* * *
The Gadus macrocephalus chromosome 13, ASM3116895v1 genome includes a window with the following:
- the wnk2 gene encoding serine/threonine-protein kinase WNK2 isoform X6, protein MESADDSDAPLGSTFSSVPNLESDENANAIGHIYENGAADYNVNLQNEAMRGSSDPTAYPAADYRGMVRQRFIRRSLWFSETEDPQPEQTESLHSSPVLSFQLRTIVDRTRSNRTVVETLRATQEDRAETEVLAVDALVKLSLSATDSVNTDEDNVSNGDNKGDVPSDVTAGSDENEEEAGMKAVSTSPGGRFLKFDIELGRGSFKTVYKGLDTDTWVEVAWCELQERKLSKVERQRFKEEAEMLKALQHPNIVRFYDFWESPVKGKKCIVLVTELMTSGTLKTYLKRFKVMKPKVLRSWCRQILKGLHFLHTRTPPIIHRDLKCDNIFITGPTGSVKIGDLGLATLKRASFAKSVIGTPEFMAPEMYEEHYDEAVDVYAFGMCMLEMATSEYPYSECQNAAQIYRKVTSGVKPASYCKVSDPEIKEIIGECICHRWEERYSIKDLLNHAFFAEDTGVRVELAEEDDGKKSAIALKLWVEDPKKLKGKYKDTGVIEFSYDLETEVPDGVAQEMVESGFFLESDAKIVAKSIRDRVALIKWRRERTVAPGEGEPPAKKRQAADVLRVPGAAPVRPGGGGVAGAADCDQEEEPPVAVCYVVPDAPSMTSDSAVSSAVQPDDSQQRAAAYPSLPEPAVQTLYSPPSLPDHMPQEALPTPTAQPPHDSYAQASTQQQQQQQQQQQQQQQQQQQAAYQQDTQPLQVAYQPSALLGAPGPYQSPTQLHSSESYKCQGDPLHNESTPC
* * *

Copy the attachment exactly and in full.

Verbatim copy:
The Gadus macrocephalus chromosome 13, ASM3116895v1 genome includes a window with the following:
- the wnk2 gene encoding serine/threonine-protein kinase WNK2 isoform X6, protein MESADDSDAPLGSTFSSVPNLESDENANAIGHIYENGAADYNVNLQNEAMRGSSDPTAYPAADYRGMVRQRFIRRSLWFSETEDPQPEQTESLHSSPVLSFQLRTIVDRTRSNRTVVETLRATQEDRAETEVLAVDALVKLSLSATDSVNTDEDNVSNGDNKGDVPSDVTAGSDENEEEAGMKAVSTSPGGRFLKFDIELGRGSFKTVYKGLDTDTWVEVAWCELQERKLSKVERQRFKEEAEMLKALQHPNIVRFYDFWESPVKGKKCIVLVTELMTSGTLKTYLKRFKVMKPKVLRSWCRQILKGLHFLHTRTPPIIHRDLKCDNIFITGPTGSVKIGDLGLATLKRASFAKSVIGTPEFMAPEMYEEHYDEAVDVYAFGMCMLEMATSEYPYSECQNAAQIYRKVTSGVKPASYCKVSDPEIKEIIGECICHRWEERYSIKDLLNHAFFAEDTGVRVELAEEDDGKKSAIALKLWVEDPKKLKGKYKDTGVIEFSYDLETEVPDGVAQEMVESGFFLESDAKIVAKSIRDRVALIKWRRERTVAPGEGEPPAKKRQAADVLRVPGAAPVRPGGGGVAGAADCDQEEEPPVAVCYVVPDAPSMTSDSAVSSAVQPDDSQQRAAAYPSLPEPAVQTLYSPPSLPDHMPQEALPTPTAQPPHDSYAQASTQQQQQQQQQQQQQQQQQQQAAYQQDTQPLQVAYQPSALLGAPGPYQSPTQLHSSESYKCQGDPLHNESTPC